sound in medical negligence," his EMTALA claims are not subject to dismissal under section 52-190a; (2) any defect in his initial pleading was cured by his filing of a good faith certificate and opinion of similar health care provider on May 22, 2009;5 and (3) section 52-190a does not apply to his informed consent claims.6 See Mem. in Opp. (Doc. No. 70) at 1-2. A. The History and Purpose of Section 52-190a
Section 52-190a was originally enacted as part of the Tort Reform Act of 1986 to prevent frivolous medical malpractice actions. See Dias v. Grady, 292 Conn. 350, 357 (Conn. 2009). The original version of the statute required the plaintiff in any medical malpractice suit to conduct "a reasonable inquiry as permitted by the circumstances to determine that there are grounds for a good faith belief that there has been negligence in the care or treatment of the [plaintiff]" and to file a certificate "that such reasonable inquiry gave rise to a good faith belief that grounds exist for an action against each named defendant." Id.; see also Conn. Gen. Stat. (Rev. to 1987) § 52-190a(a). To demonstrate that such an inquiry was conducted, the Connecticut Legislature amended the law in 2005 to require a medical malpractice plaintiff to attach to the initial pleading a "written and signed opinion of a similar health care provider . . . that there
In connection with this argum e n t, Macam a u x contends that, "[i]nterpreting and applying § 521 9 0 a as precluding plaintiff from `curing' the absence of the certificate and opinion required by Connecticut ( b u t not Rhode Island) law when the case was originally filed in Rhode Island, would be a justice-defeating r e s u lt that would place § 52-190a in direct conflict with the congressional claim - p r e s e r v a tio n objectives a n d purposes of [28 U.S.C.] § 1406(a) a result which would plainly subject § 52-190a to federal p r e e m p tio n ." See Plaintiff's Mem o r a n d u m in Opposition of Motion to Dism is s ("Mem . in Opp.") (Doc. No. 7 0 ) at 2. Because the court concludes that Macam a u x has com p lie d with the requirem e n ts of Conn. Gen. S ta t. § 52-190a as it applies to this case, the court does not address Macam a u x 's argum e n ts that section 5 2 - 1 9 0 a does not apply to his EMTALA or inform e d consent claim s .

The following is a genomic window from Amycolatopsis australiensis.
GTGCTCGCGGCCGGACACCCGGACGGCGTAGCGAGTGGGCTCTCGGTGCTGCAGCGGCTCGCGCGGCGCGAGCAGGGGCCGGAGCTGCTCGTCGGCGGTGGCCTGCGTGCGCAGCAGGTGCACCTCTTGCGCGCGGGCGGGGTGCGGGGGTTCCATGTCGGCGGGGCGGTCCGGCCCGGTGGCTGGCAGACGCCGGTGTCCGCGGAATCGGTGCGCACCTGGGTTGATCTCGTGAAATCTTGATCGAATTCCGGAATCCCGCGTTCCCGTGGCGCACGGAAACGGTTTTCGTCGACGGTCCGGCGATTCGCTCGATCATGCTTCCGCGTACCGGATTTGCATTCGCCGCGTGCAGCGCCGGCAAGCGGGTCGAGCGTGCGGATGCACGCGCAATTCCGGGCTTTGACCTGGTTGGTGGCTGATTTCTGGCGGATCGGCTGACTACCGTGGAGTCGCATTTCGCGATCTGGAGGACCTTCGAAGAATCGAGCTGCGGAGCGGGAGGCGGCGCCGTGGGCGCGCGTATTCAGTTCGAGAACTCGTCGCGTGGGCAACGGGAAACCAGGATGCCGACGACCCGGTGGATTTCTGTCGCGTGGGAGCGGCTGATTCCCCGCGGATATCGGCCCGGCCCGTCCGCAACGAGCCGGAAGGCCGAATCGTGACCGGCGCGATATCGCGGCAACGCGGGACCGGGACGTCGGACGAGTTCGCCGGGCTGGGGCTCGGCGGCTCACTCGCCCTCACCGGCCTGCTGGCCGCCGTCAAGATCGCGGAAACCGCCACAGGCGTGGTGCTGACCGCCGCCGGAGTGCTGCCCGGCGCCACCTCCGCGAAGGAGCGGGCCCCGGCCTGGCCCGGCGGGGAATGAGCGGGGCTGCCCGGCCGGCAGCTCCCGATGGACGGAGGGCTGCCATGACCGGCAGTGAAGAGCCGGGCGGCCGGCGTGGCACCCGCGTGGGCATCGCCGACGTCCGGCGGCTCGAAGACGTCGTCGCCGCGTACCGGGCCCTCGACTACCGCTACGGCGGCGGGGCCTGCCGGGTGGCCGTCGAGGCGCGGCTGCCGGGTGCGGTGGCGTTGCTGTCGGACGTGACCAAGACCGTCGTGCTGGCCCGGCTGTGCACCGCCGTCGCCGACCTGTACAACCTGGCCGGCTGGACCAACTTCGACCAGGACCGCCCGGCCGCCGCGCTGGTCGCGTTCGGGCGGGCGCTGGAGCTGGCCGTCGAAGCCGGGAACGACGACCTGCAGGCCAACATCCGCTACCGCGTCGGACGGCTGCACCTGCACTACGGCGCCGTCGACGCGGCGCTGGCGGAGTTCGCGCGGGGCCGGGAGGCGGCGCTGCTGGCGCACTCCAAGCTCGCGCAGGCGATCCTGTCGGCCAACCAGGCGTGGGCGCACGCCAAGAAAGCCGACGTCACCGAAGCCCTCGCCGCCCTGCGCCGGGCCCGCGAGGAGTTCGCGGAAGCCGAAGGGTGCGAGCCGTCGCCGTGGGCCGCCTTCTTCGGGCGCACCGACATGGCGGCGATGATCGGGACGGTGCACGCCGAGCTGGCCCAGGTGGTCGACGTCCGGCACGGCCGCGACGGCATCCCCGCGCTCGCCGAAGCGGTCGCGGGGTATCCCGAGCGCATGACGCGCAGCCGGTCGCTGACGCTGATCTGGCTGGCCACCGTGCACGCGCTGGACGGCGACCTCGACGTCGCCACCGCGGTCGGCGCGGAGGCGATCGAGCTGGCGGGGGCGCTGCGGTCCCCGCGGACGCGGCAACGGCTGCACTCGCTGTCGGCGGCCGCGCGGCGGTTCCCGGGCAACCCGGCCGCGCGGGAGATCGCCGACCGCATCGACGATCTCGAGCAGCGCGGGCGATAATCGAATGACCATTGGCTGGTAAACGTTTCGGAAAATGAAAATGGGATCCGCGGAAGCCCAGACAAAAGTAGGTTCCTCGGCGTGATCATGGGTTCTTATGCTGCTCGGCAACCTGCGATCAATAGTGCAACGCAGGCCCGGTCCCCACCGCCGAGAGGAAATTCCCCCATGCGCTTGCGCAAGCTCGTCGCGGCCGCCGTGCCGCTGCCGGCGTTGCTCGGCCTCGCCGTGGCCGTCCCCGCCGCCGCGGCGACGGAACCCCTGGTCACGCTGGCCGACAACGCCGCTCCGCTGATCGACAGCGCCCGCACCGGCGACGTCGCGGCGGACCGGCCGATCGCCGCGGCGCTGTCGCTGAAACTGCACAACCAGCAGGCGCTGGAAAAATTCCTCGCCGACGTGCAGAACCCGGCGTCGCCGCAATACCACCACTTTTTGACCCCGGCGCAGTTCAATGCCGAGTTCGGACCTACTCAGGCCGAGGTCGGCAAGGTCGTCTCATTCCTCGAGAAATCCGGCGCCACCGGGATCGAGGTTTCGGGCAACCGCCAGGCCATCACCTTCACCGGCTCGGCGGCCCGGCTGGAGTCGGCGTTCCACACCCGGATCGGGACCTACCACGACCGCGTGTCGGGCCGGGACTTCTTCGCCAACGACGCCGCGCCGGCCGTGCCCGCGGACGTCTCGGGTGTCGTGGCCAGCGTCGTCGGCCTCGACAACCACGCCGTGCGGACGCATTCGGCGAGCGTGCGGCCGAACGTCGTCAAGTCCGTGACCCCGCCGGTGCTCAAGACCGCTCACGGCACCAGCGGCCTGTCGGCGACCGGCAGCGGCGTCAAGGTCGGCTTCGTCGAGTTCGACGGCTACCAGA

appears to be evidence of medical negligence and includes a detailed basis for the formation of such opinion." 2005 Conn. Acts 275 (amending Conn. Gen. Stat. 52-190a). "The legislative history of this amendment indicates that it was intended to address the problem that some attorneys, either intentionally or innocently, were misrepresenting in the certificate of good faith the information that they had obtained from experts." Dias v. Grady, 292 Conn. 350, 357-358 (Conn. 2009) (citing Conn. Joint Standing Committee Hearings, Judiciary, Pt. 18, 2005 Sess., p. 5553, testimony of Michael D. Neubert). The 2005 amendment also added subsection (c) of the statute, which states that, "[t]he failure to obtain and file the written opinion" of a similar health care provider "shall be grounds for the dismissal of the action." Conn. Gen. Stat. § 52-190a(c). Thus, the plain language of the current statute "expressly provides for dismissal of an action when a plaintiff fails to attach a written opinion of a similar health care provider to the complaint . . . ." Rios v. CCMC Corp., 106 Conn. App. 810, 822 (App. Ct. 2008). B. Section 52-190a and the Present Case
There are two questions before the court: (1) was Macamaux required to comply with section 52-190a?; and, if so, (2) was Macamaux's filing of a good faith certificate and opinion on May 22, 2009 sufficient? These questions appear to be ones of first impression. Section 52-190a does not explicitly address a medical malpractice case which, having been filed without a good faith certificate or opinion of a similar medical provider outside of Connecticut, is transferred to Connecticut in the interests of justice. Day Kimball argues that, in such a case, section 52-190a requires that the case be -6-